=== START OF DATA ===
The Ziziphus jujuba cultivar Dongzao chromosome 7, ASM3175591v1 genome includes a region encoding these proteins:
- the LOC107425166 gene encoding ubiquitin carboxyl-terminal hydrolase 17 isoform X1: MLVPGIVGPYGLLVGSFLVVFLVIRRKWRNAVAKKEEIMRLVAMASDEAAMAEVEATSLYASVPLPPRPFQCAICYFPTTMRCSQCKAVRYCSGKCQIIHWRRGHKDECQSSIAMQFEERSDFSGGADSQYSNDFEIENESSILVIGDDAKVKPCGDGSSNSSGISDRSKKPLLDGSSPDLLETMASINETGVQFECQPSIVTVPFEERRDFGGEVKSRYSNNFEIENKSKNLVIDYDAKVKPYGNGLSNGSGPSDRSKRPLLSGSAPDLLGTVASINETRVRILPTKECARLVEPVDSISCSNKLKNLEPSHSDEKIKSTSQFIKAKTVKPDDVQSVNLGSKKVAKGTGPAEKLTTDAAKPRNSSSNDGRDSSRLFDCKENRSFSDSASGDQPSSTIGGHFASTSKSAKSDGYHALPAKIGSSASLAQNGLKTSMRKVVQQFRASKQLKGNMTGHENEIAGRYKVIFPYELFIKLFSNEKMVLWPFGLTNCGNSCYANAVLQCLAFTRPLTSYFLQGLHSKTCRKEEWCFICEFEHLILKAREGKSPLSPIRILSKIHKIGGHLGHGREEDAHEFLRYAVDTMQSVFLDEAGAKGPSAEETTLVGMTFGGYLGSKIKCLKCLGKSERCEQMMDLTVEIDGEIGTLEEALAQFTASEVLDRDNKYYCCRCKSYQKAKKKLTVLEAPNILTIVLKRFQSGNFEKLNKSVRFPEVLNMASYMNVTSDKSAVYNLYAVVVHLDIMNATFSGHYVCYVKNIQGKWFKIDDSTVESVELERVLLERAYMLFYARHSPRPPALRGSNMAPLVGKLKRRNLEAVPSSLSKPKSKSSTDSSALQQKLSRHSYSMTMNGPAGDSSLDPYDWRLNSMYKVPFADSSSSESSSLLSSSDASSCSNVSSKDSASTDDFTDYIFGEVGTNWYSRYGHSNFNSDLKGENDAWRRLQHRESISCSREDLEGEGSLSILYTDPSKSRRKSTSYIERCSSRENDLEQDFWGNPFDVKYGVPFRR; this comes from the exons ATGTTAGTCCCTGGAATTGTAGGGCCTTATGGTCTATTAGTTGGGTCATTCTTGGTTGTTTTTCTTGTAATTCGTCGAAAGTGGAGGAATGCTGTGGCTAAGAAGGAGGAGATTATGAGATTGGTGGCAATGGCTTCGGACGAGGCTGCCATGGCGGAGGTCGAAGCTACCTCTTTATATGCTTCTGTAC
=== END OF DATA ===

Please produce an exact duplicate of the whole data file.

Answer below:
The Ziziphus jujuba cultivar Dongzao chromosome 7, ASM3175591v1 genome includes a region encoding these proteins:
- the LOC107425166 gene encoding ubiquitin carboxyl-terminal hydrolase 17 isoform X1: MLVPGIVGPYGLLVGSFLVVFLVIRRKWRNAVAKKEEIMRLVAMASDEAAMAEVEATSLYASVPLPPRPFQCAICYFPTTMRCSQCKAVRYCSGKCQIIHWRRGHKDECQSSIAMQFEERSDFSGGADSQYSNDFEIENESSILVIGDDAKVKPCGDGSSNSSGISDRSKKPLLDGSSPDLLETMASINETGVQFECQPSIVTVPFEERRDFGGEVKSRYSNNFEIENKSKNLVIDYDAKVKPYGNGLSNGSGPSDRSKRPLLSGSAPDLLGTVASINETRVRILPTKECARLVEPVDSISCSNKLKNLEPSHSDEKIKSTSQFIKAKTVKPDDVQSVNLGSKKVAKGTGPAEKLTTDAAKPRNSSSNDGRDSSRLFDCKENRSFSDSASGDQPSSTIGGHFASTSKSAKSDGYHALPAKIGSSASLAQNGLKTSMRKVVQQFRASKQLKGNMTGHENEIAGRYKVIFPYELFIKLFSNEKMVLWPFGLTNCGNSCYANAVLQCLAFTRPLTSYFLQGLHSKTCRKEEWCFICEFEHLILKAREGKSPLSPIRILSKIHKIGGHLGHGREEDAHEFLRYAVDTMQSVFLDEAGAKGPSAEETTLVGMTFGGYLGSKIKCLKCLGKSERCEQMMDLTVEIDGEIGTLEEALAQFTASEVLDRDNKYYCCRCKSYQKAKKKLTVLEAPNILTIVLKRFQSGNFEKLNKSVRFPEVLNMASYMNVTSDKSAVYNLYAVVVHLDIMNATFSGHYVCYVKNIQGKWFKIDDSTVESVELERVLLERAYMLFYARHSPRPPALRGSNMAPLVGKLKRRNLEAVPSSLSKPKSKSSTDSSALQQKLSRHSYSMTMNGPAGDSSLDPYDWRLNSMYKVPFADSSSSESSSLLSSSDASSCSNVSSKDSASTDDFTDYIFGEVGTNWYSRYGHSNFNSDLKGENDAWRRLQHRESISCSREDLEGEGSLSILYTDPSKSRRKSTSYIERCSSRENDLEQDFWGNPFDVKYGVPFRR; this comes from the exons ATGTTAGTCCCTGGAATTGTAGGGCCTTATGGTCTATTAGTTGGGTCATTCTTGGTTGTTTTTCTTGTAATTCGTCGAAAGTGGAGGAATGCTGTGGCTAAGAAGGAGGAGATTATGAGATTGGTGGCAATGGCTTCGGACGAGGCTGCCATGGCGGAGGTCGAAGCTACCTCTTTATATGCTTCTGTAC